A fitting design if it fits
One of the most important points to my concrete design work, or specifically the sale of the project, is the sold design must fit the house. It should look like it was there from the initial architect’s or designer’s conception. I cannot stress this point enough.
These days because of my extensive portfolio, I gain clients’ trust by finding what they want. Clients always ask me what I would do or want to do. As much as they think they care about what I want, they really don’t. Most clients can’t afford what I “want” to do.
Instead of focusing on my particular wants, I look for what they find appealing. Once I find an image they like, I run with it. I encourage you to have many different types of medallions in your portfolio because you need to prove you can pull off any number of designs.
It took me years of drawing out designs to get the portfolio I have today. I doubt there’s a contractor in my town that can successfully produce a third of my designs. Most of my clients take a look at my website and say, “I didn’t know there were this many possibilities with concrete.” I gain clients’ respect and trust quickly and keep it once I create a design based on their input.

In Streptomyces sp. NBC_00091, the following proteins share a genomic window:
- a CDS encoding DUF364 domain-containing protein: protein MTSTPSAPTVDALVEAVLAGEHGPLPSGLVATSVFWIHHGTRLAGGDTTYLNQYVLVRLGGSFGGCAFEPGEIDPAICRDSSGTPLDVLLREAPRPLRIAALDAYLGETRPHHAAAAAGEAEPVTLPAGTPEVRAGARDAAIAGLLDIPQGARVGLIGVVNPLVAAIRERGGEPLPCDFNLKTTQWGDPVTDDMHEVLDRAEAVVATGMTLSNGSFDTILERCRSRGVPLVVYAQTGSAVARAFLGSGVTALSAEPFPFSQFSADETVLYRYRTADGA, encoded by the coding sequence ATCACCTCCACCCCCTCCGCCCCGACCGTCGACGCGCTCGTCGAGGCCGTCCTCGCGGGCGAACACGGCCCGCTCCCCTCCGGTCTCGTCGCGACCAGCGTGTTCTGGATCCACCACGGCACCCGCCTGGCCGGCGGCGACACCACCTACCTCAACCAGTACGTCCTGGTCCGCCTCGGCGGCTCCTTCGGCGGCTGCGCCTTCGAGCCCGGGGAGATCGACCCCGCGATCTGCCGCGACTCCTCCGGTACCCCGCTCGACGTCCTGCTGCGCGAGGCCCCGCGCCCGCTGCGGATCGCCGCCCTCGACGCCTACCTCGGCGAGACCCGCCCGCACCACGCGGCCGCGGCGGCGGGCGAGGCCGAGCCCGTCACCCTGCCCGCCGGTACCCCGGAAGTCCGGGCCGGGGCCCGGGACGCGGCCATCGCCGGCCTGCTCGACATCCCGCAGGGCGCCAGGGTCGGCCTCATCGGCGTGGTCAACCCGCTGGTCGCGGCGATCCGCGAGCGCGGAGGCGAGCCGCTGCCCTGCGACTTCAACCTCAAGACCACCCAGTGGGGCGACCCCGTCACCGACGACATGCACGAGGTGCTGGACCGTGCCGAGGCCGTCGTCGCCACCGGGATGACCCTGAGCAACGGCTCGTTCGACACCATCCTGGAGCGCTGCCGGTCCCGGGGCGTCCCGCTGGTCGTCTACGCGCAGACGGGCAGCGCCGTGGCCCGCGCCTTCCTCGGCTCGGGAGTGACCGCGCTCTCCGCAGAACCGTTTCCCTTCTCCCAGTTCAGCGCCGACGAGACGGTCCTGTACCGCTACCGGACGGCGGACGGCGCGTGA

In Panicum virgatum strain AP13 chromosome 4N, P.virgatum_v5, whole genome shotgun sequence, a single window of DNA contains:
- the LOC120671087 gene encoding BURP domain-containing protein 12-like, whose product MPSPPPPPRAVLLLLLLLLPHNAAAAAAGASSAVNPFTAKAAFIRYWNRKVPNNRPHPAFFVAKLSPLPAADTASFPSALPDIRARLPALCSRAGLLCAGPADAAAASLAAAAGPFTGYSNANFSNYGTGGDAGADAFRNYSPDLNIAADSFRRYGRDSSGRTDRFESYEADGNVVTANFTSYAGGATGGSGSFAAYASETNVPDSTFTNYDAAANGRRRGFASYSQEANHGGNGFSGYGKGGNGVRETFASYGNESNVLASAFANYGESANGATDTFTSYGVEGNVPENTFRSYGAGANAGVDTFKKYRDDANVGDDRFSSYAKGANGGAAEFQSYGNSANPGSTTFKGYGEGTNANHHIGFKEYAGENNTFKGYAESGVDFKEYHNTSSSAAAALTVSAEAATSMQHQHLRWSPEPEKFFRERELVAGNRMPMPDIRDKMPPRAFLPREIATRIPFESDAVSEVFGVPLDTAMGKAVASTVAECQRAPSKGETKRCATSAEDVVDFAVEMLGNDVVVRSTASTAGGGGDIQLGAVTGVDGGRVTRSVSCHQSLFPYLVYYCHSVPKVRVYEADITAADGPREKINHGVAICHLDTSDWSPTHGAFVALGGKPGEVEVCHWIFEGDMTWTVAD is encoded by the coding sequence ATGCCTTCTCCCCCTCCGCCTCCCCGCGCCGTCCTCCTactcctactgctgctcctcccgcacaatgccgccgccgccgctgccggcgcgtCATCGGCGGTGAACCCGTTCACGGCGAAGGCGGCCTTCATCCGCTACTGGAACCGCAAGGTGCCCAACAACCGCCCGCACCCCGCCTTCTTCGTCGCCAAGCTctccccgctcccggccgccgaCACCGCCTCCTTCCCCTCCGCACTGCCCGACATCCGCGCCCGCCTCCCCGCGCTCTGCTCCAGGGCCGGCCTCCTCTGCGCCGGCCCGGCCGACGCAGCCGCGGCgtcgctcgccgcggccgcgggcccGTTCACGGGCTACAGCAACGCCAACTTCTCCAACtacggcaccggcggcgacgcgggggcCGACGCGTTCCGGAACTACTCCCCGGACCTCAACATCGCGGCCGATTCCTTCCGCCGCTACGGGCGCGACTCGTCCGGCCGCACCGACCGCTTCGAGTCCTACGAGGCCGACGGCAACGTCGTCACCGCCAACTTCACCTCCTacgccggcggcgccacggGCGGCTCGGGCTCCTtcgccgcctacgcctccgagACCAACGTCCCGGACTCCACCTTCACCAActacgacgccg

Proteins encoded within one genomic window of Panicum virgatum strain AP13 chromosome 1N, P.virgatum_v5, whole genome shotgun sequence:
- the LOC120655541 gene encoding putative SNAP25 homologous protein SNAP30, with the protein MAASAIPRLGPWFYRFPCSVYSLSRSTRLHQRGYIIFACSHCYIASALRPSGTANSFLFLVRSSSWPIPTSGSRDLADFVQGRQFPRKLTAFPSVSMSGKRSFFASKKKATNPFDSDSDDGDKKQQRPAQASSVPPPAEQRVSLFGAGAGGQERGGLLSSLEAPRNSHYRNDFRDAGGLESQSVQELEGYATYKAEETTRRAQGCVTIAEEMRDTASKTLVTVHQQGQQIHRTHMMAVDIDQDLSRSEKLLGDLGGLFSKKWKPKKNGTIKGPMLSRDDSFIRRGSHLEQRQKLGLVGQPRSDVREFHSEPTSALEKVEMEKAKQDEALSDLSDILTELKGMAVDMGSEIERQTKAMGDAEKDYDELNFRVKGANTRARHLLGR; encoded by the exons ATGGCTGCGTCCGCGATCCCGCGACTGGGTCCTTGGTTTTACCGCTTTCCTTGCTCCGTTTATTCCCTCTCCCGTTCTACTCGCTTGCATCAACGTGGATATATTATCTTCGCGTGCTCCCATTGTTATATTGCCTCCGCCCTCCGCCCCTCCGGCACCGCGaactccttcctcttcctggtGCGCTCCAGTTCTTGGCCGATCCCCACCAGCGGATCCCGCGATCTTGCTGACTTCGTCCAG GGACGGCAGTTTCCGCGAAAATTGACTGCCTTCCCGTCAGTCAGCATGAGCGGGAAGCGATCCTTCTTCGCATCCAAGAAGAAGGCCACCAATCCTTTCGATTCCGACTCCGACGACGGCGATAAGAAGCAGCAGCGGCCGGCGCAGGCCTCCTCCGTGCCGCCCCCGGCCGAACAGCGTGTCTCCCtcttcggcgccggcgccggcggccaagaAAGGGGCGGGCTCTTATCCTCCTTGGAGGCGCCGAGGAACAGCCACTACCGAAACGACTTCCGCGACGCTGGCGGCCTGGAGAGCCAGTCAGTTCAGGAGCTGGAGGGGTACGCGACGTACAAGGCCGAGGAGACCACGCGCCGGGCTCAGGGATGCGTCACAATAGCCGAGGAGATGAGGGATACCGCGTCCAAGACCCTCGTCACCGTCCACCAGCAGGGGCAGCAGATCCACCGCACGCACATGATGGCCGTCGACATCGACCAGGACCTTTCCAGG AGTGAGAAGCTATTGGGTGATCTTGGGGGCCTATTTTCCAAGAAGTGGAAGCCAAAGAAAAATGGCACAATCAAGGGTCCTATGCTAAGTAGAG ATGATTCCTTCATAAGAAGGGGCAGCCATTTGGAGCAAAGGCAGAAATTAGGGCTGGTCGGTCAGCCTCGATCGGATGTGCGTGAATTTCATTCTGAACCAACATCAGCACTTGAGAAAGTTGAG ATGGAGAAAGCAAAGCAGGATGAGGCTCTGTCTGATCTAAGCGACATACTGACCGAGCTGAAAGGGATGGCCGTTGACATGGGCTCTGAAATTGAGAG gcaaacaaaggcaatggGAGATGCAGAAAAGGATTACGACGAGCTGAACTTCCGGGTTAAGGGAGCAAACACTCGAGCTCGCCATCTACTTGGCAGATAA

Half and half
I started using fleur-de-lis slowly because, like I’ve said, it doesn’t fit every house. Nowadays, I use variations of it in my medallions (more on that next issue).
For now, let’s break down how to layout a fleur-de-lis. Like the compass rose, I start with a big X in the center of the floor. The first thing I do for this type of medallion is frame it with a circle border. This helps define the size of the fleur-de-lis and helps you visualize an end product. If you create a circle first, you won’t waste time when it comes to drawing the entire medallion.
A circle takes seconds to draw if you take your chalk line and use it as a string. Wrap a generous amount of string around a piece of soapstone and then spin in a circle keeping the other end of the string on the center point. Then make a circle within the circle, creating a round border. It will frame the fleur-de-lis nicely. In my video for this project I made a 5-inch-wide border. The outside circle is 7 foot in diameter.